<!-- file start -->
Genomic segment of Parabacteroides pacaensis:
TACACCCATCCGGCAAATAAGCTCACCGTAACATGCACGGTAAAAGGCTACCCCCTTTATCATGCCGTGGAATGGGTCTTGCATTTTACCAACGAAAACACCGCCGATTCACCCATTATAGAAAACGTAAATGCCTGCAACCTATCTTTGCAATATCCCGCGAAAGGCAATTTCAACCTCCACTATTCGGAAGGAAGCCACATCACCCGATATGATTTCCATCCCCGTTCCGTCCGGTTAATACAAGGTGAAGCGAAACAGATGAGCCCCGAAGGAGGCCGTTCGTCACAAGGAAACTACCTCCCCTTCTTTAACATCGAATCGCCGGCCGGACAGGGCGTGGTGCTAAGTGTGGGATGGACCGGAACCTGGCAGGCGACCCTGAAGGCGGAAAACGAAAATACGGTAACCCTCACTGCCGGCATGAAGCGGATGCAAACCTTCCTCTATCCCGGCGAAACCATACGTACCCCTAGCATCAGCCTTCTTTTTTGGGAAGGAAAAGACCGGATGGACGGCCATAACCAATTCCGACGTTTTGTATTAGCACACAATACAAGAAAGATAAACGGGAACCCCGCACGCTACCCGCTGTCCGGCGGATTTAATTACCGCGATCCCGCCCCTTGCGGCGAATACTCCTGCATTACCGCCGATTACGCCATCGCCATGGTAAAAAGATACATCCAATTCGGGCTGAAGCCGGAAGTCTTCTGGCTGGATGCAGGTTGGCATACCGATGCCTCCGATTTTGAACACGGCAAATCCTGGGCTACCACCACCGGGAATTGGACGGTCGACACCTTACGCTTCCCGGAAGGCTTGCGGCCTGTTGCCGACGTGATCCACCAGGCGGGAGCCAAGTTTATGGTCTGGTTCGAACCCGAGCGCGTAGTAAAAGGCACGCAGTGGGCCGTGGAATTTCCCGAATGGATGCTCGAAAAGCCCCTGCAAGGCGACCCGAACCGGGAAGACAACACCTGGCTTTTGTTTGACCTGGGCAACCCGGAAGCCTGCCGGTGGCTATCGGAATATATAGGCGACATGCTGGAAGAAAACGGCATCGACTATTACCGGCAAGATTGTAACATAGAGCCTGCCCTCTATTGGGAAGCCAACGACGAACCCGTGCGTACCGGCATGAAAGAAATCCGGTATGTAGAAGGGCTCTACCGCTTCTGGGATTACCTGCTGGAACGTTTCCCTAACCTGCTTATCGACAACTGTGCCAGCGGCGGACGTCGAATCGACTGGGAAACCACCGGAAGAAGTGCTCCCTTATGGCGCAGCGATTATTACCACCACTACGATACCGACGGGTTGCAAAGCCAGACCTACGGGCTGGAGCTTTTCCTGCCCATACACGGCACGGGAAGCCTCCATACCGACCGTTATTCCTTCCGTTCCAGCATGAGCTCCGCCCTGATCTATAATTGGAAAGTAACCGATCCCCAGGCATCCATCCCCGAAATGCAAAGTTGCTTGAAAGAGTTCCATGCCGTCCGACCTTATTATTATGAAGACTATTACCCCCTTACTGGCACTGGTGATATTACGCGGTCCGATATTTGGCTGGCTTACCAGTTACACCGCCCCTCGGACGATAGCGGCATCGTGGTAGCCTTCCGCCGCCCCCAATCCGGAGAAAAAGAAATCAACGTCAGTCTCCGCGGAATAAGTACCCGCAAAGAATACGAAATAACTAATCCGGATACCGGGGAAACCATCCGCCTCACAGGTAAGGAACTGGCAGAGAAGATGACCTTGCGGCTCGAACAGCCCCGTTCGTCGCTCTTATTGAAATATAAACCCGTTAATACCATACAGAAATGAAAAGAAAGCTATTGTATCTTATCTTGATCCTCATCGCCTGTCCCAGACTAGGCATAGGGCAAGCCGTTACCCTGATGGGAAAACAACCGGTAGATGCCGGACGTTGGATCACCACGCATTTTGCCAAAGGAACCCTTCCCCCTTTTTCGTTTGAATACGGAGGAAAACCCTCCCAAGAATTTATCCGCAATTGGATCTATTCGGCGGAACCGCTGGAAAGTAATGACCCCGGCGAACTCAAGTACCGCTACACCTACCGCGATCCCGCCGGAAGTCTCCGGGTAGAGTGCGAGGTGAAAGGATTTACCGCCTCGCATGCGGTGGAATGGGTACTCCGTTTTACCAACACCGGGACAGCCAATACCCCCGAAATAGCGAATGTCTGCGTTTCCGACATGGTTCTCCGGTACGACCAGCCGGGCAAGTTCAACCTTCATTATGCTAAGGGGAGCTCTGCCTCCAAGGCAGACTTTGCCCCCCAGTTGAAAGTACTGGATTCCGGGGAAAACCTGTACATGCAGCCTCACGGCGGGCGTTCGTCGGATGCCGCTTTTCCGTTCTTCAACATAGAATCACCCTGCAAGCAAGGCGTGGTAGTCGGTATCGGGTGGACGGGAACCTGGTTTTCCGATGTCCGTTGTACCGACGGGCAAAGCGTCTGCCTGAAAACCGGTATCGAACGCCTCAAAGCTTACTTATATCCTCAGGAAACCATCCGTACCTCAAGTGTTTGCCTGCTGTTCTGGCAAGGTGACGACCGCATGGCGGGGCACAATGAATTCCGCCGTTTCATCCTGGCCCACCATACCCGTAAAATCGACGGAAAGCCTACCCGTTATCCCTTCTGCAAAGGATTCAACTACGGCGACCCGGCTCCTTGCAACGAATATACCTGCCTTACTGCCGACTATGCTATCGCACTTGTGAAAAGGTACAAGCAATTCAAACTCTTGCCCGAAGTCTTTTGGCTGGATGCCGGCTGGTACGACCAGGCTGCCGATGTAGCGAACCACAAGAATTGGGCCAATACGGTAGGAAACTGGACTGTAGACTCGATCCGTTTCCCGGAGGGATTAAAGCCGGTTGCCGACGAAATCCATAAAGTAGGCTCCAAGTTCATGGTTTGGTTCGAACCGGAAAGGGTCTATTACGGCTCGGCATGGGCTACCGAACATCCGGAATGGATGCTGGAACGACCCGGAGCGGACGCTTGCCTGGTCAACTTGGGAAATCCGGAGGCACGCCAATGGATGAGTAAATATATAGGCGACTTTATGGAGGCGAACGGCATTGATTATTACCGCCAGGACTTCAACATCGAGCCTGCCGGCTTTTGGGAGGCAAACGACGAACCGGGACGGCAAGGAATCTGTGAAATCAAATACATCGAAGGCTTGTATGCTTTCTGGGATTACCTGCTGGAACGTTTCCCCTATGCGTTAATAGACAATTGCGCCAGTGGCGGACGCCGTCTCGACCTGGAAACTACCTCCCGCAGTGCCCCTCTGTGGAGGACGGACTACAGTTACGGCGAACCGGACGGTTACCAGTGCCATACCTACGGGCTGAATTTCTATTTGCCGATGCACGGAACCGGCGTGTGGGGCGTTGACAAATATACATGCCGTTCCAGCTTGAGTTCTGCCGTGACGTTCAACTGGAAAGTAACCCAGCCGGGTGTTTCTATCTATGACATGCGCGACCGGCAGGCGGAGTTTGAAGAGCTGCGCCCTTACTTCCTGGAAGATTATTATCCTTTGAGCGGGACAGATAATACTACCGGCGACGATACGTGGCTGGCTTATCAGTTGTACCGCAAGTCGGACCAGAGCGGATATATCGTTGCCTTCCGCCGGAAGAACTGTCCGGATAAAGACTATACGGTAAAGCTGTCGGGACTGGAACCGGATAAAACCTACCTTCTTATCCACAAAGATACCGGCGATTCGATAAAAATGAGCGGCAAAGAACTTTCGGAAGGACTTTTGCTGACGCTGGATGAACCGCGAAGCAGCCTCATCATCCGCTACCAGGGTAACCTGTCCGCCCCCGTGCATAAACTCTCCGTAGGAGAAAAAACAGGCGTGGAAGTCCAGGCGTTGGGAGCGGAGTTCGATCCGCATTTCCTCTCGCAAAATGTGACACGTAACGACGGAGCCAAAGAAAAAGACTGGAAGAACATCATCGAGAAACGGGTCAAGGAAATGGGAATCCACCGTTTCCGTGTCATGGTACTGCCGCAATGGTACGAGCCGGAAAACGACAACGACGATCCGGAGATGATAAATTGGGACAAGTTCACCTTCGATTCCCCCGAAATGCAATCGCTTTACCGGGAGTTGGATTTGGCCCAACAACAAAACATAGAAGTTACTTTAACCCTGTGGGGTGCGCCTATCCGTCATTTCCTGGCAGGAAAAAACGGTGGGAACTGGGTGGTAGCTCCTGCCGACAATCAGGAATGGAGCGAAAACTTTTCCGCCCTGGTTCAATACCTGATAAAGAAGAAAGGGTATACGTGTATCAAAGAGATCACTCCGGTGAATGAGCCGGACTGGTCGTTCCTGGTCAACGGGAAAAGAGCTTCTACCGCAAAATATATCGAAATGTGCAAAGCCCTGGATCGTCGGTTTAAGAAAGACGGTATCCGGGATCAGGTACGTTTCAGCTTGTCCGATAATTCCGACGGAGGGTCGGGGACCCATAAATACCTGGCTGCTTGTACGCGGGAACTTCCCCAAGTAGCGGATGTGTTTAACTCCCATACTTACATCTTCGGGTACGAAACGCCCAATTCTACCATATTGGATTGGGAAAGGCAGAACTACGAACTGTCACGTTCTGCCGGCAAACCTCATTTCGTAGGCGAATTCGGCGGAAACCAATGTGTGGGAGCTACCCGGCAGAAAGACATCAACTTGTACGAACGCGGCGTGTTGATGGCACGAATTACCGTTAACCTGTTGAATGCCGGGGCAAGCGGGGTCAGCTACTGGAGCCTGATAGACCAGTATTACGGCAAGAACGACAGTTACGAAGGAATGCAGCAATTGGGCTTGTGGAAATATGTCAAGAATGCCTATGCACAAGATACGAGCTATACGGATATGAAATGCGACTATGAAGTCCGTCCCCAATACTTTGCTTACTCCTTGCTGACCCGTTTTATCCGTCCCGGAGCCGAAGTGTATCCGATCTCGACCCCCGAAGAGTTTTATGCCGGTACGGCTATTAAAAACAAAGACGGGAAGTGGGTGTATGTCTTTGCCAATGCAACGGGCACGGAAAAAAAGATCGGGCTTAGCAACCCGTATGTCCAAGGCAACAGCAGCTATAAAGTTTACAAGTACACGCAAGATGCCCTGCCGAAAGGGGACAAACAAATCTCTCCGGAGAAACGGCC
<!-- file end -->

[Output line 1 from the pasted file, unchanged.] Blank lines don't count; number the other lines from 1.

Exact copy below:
Genomic segment of Parabacteroides pacaensis: